Inadequate fixation skills must be addressed early in a treatment program before other oculomotor techniques are attempted because it is the foundation skill upon which others build. Start where your child struggles. Fixation is the most basic oculomotor skill, and not all children have problems in this area. While they may struggle with more complex tracking demands, they can hold a steady gaze on a stationary target. If your child doesn’t seem to struggle with these activities, skip the easier ones and start at the level where your child seems has to expend more effort to complete the task. Complete the Sticker Stare activity to evaluate the child’s skill level. If this is easy, skip the easier fixation tasks and move on to Lady Bug Noses. However, if the task is not automatic and the child exhibits any sign of forced effort (frustration, wiggling, short attention, stopping to talk, rigid body posture, etc.), then complete all activities before moving on to other oculomotor exercises on the saccades and pursuit pages.
Evaluating your Child’s Fixation
In order to evaluate your child’s fixation, hold a small target, such as a tip of a pen or a sticker on a stick, about 16 inches in front of his/her eyes and ask the child to keep his/her eyes at the target without looking away. Observe if he is able to maintain a steady gaze without his eyes pulling off. If this is accomplished successfully for 20-30 seconds, increase the demand by asking simple questions. In addition to seeing if the child’s eyes are able to remain on target as he answers, also watch for other tell-tale signs of trouble. Children who exhibit a tense or rigid posture, anxiousness, excessive body motion or wiggling, or who require encouragement are usually having to expend additional effort to complete the task.
- Click on this link below to bring up the fixation exercise. Shark Attack!
- Look at the fish without looking away. Each time the shark appears, yell “Shark!” (The verbalization is not part of the eye therapy; it just provides incentive for children to keep looking!)
- If your child has trouble maintaining fixation with both eyes, try having him/her cover one eye. Continue to work this activity with one eye at a time until performance improves; then work both eyes.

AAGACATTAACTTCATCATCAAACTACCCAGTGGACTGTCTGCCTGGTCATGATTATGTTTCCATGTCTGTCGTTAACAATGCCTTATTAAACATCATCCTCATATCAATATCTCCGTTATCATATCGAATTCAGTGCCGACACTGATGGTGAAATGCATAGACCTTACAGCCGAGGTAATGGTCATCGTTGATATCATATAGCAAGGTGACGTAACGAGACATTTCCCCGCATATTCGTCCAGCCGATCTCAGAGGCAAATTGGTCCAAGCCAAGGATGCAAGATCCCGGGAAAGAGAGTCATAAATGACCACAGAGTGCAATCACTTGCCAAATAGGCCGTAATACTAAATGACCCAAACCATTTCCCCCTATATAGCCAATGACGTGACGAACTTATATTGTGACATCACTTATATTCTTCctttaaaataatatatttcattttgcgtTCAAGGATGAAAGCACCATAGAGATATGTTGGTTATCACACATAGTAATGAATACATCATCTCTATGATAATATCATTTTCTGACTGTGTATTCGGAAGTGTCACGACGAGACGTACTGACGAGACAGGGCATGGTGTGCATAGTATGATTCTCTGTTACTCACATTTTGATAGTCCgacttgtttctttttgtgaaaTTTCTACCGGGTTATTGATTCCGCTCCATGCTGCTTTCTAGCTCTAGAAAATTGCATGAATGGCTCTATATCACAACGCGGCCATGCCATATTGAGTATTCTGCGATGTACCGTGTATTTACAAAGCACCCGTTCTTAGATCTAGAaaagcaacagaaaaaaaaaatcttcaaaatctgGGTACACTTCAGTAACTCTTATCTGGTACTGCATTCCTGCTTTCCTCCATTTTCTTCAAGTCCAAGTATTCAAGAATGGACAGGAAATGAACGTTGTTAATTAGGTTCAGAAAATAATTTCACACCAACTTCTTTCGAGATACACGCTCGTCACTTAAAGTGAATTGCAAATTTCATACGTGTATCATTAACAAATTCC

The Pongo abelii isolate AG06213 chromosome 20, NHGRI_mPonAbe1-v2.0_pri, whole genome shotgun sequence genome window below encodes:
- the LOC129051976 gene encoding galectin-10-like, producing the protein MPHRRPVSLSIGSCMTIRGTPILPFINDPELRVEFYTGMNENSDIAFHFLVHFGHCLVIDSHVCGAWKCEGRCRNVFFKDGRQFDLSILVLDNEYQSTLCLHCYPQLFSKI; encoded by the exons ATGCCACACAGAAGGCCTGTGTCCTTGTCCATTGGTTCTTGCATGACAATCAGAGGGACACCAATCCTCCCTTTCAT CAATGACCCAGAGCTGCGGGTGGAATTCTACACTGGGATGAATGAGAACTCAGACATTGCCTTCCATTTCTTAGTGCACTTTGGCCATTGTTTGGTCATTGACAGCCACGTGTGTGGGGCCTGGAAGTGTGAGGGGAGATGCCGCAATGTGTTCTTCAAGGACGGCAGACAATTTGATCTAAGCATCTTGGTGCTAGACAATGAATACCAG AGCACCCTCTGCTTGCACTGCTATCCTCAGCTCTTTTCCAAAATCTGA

- Parents, please assure small children the little fish was not hurt but gets away each time to come back and play!
FRUIT LOOPS FIXATION.
- For this activity you need a pipe cleaner and Fruit Loops or Cheerios. If you don’t have a pipe cleaner, you can also use a new shoestring with a knot tied in one end to keep the loops from slipping off.
- Working with one eye at a time, hold a loop between your fingers and with the other hand insert the pipe cleaner into the hole. Do not move the loop onto the pipe cleaner; the pipe cleaner needs to move toward the target since the purpose is to accurately fixate on the small hole.
- After you have a row of loops on the pipe cleaner, repeat with the other eye.
- Once you can complete the task efficiently, repeat the activity using both eyes.
- Bring It Home: Add a cognitive demand. Parents, say a word and asking the child to say an opposite word, e.g., high/low, white/black, tall/short, etc. (Use more difficult questions for older children.) Can he or she continue the task accurately without pausing or losing fixation?
- When the child is done, you can even turn the pipe cleaners and Fruit Loops into color bracelets! Instead of an eye exercise, the activity has become a fun arts-and-crafts project!